Free Enterprise & State Regulation

Free Enterprise & State Regulation Task Force

Texas has built one of the strongest economies in the nation based largely on relatively low taxation and generally limited government interference in the private sector economy. Landmark partial deregulation of the insurance, telecommunications, and retail and wholesale electric markets throughout the 1990s and 2000s opened each of these industries to greater levels of competition and innovation.

The Free Enterprise and State Regulation Task Force will continue this work, and will consider the state’s appropriate regulatory role in other sectors of the economy. In 2011, the Legislature considered the licensing and regulation of a range of industries, including payday lending and boat dealers, appraisal management companies, and dog and cat breeders. However, the Legislature also repealed existing licensing programs related to talent agencies and personnel services. The repeal of these licensing programs is just the tip of the iceberg: vast swaths of the state’s economy remain under the regulation of the state. At least 142 activities require a state-issued license before they can be legally performed in Texas, while dozens more are regulated by the Department of Licensing and Regulation, even if public health is not always discernibly at stake.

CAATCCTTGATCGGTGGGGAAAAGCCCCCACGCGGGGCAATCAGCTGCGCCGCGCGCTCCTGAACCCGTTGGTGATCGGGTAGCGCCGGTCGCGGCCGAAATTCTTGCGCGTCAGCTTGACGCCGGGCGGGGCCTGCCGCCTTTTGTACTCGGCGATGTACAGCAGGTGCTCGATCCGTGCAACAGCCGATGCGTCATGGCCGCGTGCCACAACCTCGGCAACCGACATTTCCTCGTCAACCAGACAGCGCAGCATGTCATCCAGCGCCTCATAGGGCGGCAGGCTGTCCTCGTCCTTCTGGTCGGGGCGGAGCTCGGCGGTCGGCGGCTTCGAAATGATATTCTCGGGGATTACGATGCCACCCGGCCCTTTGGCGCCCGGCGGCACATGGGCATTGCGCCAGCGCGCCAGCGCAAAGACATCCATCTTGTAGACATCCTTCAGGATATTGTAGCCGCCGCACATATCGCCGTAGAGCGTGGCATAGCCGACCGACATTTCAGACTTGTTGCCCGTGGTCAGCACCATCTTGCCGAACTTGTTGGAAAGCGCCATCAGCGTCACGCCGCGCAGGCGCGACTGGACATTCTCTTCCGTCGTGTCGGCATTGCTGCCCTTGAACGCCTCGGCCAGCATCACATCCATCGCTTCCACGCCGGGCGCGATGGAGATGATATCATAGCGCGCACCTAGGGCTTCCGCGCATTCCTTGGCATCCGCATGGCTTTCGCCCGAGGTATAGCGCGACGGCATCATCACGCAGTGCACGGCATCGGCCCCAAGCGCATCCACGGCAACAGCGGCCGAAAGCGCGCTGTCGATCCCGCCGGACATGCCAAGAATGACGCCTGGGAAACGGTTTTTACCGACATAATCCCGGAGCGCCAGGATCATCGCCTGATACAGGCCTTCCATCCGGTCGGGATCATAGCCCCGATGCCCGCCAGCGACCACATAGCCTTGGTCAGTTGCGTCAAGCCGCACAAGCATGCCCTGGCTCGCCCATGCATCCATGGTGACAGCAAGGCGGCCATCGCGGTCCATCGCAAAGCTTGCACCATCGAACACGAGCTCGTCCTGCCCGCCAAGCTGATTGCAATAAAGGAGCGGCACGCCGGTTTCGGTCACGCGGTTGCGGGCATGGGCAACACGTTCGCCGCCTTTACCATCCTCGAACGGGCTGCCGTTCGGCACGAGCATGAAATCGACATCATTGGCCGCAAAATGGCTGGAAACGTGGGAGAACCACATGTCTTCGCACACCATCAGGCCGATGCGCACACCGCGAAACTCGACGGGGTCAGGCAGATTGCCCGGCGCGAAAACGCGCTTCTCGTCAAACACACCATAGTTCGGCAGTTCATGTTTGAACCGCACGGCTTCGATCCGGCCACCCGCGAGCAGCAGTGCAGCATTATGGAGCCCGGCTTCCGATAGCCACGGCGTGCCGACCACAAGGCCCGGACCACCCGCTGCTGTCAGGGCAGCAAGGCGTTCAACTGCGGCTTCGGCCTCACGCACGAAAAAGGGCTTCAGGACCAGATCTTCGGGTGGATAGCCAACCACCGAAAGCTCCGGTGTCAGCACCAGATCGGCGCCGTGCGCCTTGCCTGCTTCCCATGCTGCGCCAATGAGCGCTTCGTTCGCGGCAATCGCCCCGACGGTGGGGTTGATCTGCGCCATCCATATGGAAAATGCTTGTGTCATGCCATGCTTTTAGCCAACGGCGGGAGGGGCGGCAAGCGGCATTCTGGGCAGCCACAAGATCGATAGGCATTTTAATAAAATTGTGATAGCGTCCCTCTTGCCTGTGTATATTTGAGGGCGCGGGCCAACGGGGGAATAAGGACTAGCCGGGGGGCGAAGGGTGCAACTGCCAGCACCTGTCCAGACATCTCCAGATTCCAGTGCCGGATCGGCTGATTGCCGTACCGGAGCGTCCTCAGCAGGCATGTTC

The Task Force will also review the state’s current licensing and regulatory structure, as well as its appropriate role regulating apparently “arms-length” transactions and interactions between private individuals and businesses, including those between property owners and property owners’ associations. A renewed focus on the state’s proper role in protecting the health and welfare of the public is critical and will underpin the work of the Task Force.